Norway Avoids Economic Slowdown as Consumer Spending GrowsSaleha Mohsin
Norway’s expansion unexpectedly accelerated in the first quarter as consumers supported growth, easing pressure on the central bank to cut interest rates again.
Seasonally adjusted gross domestic product, excluding oil, gas and shipping output, grew 0.5 percent, after expanding 0.4 percent in the prior three months, Oslo-based Statistics Norway said Wednesday. Growth was seen at 0.3 percent in a Bloomberg survey and estimated at 0.35 percent by Norway’s central bank. Total output grew 0.2 percent.
“Growth kept up better at the start of the year than expected,” Erik Bruce, an economist at Nordea Bank AB in Oslo, said in a note. “But the downward revision of second part of last year, the rather weak demand picture and zero growth in employment point the other way. We think Norges Bank will view the figures as broadly in line with their view on the economy.”
Norway’s central bank kept rates unchanged this month and reiterated that it’s prepared to lower rates again after easing in December, even as it walked back a prediction of a more severe slowdown.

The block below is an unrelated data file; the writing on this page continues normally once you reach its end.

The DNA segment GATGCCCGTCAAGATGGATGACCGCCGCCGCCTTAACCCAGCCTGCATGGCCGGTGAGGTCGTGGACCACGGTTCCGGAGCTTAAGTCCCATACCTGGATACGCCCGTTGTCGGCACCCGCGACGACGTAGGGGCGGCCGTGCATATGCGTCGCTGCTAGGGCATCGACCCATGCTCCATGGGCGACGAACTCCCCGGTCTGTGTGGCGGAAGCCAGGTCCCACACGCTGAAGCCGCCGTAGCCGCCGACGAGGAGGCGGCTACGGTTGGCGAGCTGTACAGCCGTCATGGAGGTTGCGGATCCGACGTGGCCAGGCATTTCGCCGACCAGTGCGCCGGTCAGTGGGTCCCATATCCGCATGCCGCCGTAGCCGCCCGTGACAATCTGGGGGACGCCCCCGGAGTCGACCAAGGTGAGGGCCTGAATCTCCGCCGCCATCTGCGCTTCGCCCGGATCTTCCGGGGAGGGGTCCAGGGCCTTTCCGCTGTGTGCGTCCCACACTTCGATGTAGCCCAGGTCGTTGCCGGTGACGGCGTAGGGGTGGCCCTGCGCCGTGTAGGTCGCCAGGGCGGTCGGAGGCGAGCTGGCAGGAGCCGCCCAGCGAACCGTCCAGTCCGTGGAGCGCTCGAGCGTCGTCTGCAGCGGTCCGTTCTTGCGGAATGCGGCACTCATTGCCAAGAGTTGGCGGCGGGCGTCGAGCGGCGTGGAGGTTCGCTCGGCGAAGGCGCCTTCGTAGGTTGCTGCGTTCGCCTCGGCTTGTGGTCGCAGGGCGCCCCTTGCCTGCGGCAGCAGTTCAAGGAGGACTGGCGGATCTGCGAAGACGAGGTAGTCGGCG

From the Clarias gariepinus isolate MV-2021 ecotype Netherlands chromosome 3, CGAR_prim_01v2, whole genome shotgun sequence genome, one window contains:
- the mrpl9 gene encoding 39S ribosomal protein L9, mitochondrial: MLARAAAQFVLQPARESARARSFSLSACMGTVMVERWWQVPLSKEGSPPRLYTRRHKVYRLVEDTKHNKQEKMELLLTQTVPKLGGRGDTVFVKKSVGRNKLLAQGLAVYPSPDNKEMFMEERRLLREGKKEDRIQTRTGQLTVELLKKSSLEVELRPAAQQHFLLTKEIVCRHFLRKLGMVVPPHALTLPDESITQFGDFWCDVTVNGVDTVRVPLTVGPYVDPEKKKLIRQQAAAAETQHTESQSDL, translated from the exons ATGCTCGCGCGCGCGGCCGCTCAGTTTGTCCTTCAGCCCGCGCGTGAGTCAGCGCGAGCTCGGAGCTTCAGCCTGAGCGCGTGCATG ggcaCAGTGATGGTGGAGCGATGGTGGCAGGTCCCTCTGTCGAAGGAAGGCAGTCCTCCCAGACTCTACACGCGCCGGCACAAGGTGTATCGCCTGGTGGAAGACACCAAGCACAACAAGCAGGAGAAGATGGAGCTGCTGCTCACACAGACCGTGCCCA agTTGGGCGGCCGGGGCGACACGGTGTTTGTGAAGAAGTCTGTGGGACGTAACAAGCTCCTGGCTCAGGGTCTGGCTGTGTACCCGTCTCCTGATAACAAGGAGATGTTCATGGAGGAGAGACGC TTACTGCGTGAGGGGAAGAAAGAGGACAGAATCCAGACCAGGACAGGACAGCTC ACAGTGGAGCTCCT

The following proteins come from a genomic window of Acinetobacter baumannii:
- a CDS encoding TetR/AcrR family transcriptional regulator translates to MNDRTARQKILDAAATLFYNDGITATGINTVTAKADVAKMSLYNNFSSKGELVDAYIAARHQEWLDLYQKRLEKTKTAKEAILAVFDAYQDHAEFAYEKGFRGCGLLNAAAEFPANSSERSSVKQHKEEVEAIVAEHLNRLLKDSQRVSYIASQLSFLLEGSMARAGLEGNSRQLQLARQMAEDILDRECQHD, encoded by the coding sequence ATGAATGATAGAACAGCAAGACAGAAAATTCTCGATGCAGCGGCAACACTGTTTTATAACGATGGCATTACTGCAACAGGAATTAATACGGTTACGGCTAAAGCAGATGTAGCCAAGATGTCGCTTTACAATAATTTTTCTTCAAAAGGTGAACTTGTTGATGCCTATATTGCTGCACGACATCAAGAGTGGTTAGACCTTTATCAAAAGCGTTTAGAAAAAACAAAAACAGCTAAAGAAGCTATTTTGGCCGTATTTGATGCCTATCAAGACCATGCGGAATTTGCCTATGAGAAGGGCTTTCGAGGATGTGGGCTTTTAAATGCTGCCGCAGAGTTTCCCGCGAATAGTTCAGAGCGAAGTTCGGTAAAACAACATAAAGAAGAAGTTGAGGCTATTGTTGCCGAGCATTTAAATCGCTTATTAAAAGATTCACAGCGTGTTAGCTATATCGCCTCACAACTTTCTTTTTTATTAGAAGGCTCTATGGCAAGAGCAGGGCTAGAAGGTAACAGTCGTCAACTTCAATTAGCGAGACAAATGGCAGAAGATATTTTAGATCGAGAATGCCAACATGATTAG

A plunge in oil prices since last year is weighing on an expansion in Norway, which gets about 20 percent of its economic output from petroleum. Crude producers and oil service companies such as Statoil ASA have cut thousands of jobs, sending ripples through the rest of the economy and driving unemployment to a nine-year high.
The government last week cut growth forecast for the mainland economy to 1.3 percent this year from 2 percent in October. While Finance Minister Siv Jensen said on May 12 that Norway isn’t facing a “crisis,” the government still boosted oil money spending to a record to cover budget needs as unemployment climbs.
The krone has gained 4.3 percent this year, on an import-weighted basis, as concern over a deeper slump eased amid a recovery in oil prices. It’s still down 7.6 percent over the past 12 months, which has helped non-oil related exporters.
The currency rose 0.1 percent to 8.3876 per euro as of 11:01 a.m. in Oslo.
Exports fell 3.8 percent in the first quarter, while petroleum and shipping industry output fell 0.7 percent, the statistics agency said. Consumer spending rose 0.7 percent.